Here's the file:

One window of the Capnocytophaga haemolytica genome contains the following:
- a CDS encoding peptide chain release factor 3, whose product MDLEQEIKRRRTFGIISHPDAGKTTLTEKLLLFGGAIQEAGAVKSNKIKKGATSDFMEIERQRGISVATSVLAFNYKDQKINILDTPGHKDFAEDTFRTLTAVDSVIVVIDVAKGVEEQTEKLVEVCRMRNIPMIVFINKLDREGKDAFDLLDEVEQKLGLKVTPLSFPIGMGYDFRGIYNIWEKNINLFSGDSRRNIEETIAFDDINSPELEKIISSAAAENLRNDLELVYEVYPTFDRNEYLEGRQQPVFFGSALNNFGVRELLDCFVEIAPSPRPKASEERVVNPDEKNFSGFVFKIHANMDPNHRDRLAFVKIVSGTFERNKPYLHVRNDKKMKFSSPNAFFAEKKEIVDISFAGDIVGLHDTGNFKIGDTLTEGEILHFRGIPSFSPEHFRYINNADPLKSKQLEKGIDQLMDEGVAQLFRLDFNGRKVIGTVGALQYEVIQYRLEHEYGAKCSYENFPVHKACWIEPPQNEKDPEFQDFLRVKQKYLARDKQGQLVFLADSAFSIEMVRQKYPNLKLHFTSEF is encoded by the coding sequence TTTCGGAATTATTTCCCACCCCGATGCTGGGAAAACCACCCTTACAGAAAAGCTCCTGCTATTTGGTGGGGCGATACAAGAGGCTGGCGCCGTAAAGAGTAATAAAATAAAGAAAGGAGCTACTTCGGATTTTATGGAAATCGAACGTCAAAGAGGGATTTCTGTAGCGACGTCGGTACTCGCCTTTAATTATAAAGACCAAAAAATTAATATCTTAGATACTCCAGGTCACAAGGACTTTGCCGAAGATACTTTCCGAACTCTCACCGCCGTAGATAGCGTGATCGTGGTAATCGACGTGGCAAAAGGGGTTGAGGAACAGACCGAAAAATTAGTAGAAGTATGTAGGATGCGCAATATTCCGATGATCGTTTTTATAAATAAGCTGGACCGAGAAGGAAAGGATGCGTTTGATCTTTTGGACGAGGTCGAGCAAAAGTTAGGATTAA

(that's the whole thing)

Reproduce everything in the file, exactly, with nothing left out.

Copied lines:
One window of the Capnocytophaga haemolytica genome contains the following:
- a CDS encoding peptide chain release factor 3, whose product MDLEQEIKRRRTFGIISHPDAGKTTLTEKLLLFGGAIQEAGAVKSNKIKKGATSDFMEIERQRGISVATSVLAFNYKDQKINILDTPGHKDFAEDTFRTLTAVDSVIVVIDVAKGVEEQTEKLVEVCRMRNIPMIVFINKLDREGKDAFDLLDEVEQKLGLKVTPLSFPIGMGYDFRGIYNIWEKNINLFSGDSRRNIEETIAFDDINSPELEKIISSAAAENLRNDLELVYEVYPTFDRNEYLEGRQQPVFFGSALNNFGVRELLDCFVEIAPSPRPKASEERVVNPDEKNFSGFVFKIHANMDPNHRDRLAFVKIVSGTFERNKPYLHVRNDKKMKFSSPNAFFAEKKEIVDISFAGDIVGLHDTGNFKIGDTLTEGEILHFRGIPSFSPEHFRYINNADPLKSKQLEKGIDQLMDEGVAQLFRLDFNGRKVIGTVGALQYEVIQYRLEHEYGAKCSYENFPVHKACWIEPPQNEKDPEFQDFLRVKQKYLARDKQGQLVFLADSAFSIEMVRQKYPNLKLHFTSEF is encoded by the coding sequence TTTCGGAATTATTTCCCACCCCGATGCTGGGAAAACCACCCTTACAGAAAAGCTCCTGCTATTTGGTGGGGCGATACAAGAGGCTGGCGCCGTAAAGAGTAATAAAATAAAGAAAGGAGCTACTTCGGATTTTATGGAAATCGAACGTCAAAGAGGGATTTCTGTAGCGACGTCGGTACTCGCCTTTAATTATAAAGACCAAAAAATTAATATCTTAGATACTCCAGGTCACAAGGACTTTGCCGAAGATACTTTCCGAACTCTCACCGCCGTAGATAGCGTGATCGTGGTAATCGACGTGGCAAAAGGGGTTGAGGAACAGACCGAAAAATTAGTAGAAGTATGTAGGATGCGCAATATTCCGATGATCGTTTTTATAAATAAGCTGGACCGAGAAGGAAAGGATGCGTTTGATCTTTTGGACGAGGTCGAGCAAAAGTTAGGATTAA